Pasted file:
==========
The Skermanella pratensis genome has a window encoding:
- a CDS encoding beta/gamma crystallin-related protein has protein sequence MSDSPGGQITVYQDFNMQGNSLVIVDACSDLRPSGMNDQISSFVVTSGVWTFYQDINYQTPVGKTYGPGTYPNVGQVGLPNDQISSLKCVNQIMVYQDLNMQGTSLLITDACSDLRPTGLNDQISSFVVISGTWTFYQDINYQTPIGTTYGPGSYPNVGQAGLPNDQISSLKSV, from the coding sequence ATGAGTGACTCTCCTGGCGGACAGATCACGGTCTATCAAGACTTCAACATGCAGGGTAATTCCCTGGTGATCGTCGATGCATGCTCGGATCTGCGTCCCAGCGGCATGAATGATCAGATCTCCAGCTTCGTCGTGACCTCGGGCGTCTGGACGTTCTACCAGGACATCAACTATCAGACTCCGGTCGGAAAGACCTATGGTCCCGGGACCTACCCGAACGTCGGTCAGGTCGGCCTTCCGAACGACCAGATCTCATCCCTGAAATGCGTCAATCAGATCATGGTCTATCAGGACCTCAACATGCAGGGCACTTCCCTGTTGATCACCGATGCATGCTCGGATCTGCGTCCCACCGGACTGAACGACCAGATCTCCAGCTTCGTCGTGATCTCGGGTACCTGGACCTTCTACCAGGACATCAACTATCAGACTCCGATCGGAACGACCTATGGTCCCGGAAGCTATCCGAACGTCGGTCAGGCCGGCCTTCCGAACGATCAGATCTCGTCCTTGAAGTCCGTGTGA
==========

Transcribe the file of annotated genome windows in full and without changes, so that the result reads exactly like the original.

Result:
The Skermanella pratensis genome has a window encoding:
- a CDS encoding beta/gamma crystallin-related protein has protein sequence MSDSPGGQITVYQDFNMQGNSLVIVDACSDLRPSGMNDQISSFVVTSGVWTFYQDINYQTPVGKTYGPGTYPNVGQVGLPNDQISSLKCVNQIMVYQDLNMQGTSLLITDACSDLRPTGLNDQISSFVVISGTWTFYQDINYQTPIGTTYGPGSYPNVGQAGLPNDQISSLKSV, from the coding sequence ATGAGTGACTCTCCTGGCGGACAGATCACGGTCTATCAAGACTTCAACATGCAGGGTAATTCCCTGGTGATCGTCGATGCATGCTCGGATCTGCGTCCCAGCGGCATGAATGATCAGATCTCCAGCTTCGTCGTGACCTCGGGCGTCTGGACGTTCTACCAGGACATCAACTATCAGACTCCGGTCGGAAAGACCTATGGTCCCGGGACCTACCCGAACGTCGGTCAGGTCGGCCTTCCGAACGACCAGATCTCATCCCTGAAATGCGTCAATCAGATCATGGTCTATCAGGACCTCAACATGCAGGGCACTTCCCTGTTGATCACCGATGCATGCTCGGATCTGCGTCCCACCGGACTGAACGACCAGATCTCCAGCTTCGTCGTGATCTCGGGTACCTGGACCTTCTACCAGGACATCAACTATCAGACTCCGATCGGAACGACCTATGGTCCCGGAAGCTATCCGAACGTCGGTCAGGCCGGCCTTCCGAACGATCAGATCTCGTCCTTGAAGTCCGTGTGA